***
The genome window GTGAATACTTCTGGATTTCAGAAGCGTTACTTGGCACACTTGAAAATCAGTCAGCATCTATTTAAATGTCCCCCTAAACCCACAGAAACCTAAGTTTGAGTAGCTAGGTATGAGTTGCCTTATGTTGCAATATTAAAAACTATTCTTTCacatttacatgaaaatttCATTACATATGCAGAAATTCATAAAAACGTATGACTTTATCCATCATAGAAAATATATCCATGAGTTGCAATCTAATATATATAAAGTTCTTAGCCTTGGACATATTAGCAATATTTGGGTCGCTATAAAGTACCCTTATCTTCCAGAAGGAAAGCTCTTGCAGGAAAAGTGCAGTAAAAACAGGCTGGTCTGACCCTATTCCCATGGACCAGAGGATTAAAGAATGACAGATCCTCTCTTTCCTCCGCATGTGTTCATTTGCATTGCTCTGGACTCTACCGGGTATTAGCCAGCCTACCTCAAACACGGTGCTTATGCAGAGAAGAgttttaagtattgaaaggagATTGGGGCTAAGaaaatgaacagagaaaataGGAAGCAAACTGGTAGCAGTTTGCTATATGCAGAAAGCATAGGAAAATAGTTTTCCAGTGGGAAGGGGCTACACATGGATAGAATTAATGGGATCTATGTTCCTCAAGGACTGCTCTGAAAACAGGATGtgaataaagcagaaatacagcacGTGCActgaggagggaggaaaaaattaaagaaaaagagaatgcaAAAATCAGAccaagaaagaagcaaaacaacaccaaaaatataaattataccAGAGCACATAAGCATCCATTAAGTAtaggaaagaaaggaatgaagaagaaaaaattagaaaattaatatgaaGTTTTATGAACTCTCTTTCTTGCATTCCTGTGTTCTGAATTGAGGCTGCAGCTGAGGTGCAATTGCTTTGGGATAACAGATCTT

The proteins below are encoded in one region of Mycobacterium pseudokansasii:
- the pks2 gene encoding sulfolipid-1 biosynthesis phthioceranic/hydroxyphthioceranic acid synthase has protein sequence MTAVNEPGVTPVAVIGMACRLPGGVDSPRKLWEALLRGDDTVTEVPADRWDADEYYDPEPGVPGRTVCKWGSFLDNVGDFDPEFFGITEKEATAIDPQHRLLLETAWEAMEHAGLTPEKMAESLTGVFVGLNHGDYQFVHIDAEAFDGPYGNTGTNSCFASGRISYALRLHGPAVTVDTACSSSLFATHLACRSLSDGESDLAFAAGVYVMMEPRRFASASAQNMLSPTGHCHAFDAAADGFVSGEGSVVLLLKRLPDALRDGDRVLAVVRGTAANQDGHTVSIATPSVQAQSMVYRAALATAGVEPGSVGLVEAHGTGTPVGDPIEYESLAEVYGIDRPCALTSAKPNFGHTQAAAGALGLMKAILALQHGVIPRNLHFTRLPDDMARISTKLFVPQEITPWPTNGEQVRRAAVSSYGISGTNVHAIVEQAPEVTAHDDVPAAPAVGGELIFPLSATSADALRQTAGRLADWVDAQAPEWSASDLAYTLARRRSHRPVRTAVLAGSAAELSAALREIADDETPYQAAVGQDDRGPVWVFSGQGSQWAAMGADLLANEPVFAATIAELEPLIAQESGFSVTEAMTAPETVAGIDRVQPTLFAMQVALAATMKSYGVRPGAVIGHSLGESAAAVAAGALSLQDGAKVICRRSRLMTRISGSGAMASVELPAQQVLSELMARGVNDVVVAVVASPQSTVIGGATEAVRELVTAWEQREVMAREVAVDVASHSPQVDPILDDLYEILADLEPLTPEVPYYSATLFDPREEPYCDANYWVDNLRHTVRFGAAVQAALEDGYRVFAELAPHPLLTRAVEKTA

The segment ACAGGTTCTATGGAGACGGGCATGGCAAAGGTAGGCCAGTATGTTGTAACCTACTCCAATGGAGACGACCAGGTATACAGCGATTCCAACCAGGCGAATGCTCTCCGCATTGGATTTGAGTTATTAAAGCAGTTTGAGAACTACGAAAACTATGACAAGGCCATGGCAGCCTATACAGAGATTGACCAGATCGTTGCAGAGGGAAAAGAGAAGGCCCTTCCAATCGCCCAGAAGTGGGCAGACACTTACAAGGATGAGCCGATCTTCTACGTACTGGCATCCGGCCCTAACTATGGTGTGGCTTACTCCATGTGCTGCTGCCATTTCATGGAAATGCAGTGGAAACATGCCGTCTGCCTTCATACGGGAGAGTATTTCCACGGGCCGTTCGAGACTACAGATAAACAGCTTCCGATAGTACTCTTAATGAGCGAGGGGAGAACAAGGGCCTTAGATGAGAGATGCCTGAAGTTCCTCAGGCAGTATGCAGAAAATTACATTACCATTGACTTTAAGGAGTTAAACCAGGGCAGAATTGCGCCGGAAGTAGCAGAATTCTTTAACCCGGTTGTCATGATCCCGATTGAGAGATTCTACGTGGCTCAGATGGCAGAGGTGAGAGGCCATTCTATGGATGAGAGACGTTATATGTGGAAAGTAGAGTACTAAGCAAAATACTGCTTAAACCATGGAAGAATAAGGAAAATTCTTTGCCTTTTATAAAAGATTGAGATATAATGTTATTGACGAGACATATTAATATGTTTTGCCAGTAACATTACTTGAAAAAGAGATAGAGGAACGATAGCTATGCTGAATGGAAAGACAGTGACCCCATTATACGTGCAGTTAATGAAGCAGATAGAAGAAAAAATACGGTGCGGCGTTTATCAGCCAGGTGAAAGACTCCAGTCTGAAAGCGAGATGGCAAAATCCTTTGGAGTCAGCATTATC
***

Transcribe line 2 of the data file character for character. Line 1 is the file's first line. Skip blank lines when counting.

The proteins below are encoded in one region of Mycobacterium pseudokansasii: